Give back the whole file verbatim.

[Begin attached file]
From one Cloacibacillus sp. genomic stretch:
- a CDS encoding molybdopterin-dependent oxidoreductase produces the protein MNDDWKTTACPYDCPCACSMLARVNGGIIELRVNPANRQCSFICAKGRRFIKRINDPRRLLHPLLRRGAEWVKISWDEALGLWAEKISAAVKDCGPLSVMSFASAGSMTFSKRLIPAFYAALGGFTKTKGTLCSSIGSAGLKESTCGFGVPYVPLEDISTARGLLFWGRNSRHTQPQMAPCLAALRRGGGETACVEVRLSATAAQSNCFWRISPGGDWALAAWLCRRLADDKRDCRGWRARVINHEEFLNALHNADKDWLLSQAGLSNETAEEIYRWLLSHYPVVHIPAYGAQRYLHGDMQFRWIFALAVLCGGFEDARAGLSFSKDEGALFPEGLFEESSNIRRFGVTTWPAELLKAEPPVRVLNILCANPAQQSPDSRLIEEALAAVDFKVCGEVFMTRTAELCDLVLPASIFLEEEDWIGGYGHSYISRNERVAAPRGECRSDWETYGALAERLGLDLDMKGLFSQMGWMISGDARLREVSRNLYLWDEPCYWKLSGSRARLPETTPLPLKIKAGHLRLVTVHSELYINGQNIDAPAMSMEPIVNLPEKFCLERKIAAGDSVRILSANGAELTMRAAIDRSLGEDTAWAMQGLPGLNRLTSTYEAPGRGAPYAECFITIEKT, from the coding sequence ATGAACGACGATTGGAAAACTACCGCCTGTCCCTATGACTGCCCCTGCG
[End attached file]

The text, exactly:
From one Cloacibacillus sp. genomic stretch:
- a CDS encoding molybdopterin-dependent oxidoreductase produces the protein MNDDWKTTACPYDCPCACSMLARVNGGIIELRVNPANRQCSFICAKGRRFIKRINDPRRLLHPLLRRGAEWVKISWDEALGLWAEKISAAVKDCGPLSVMSFASAGSMTFSKRLIPAFYAALGGFTKTKGTLCSSIGSAGLKESTCGFGVPYVPLEDISTARGLLFWGRNSRHTQPQMAPCLAALRRGGGETACVEVRLSATAAQSNCFWRISPGGDWALAAWLCRRLADDKRDCRGWRARVINHEEFLNALHNADKDWLLSQAGLSNETAEEIYRWLLSHYPVVHIPAYGAQRYLHGDMQFRWIFALAVLCGGFEDARAGLSFSKDEGALFPEGLFEESSNIRRFGVTTWPAELLKAEPPVRVLNILCANPAQQSPDSRLIEEALAAVDFKVCGEVFMTRTAELCDLVLPASIFLEEEDWIGGYGHSYISRNERVAAPRGECRSDWETYGALAERLGLDLDMKGLFSQMGWMISGDARLREVSRNLYLWDEPCYWKLSGSRARLPETTPLPLKIKAGHLRLVTVHSELYINGQNIDAPAMSMEPIVNLPEKFCLERKIAAGDSVRILSANGAELTMRAAIDRSLGEDTAWAMQGLPGLNRLTSTYEAPGRGAPYAECFITIEKT, from the coding sequence ATGAACGACGATTGGAAAACTACCGCCTGTCCCTATGACTGCCCCTGCG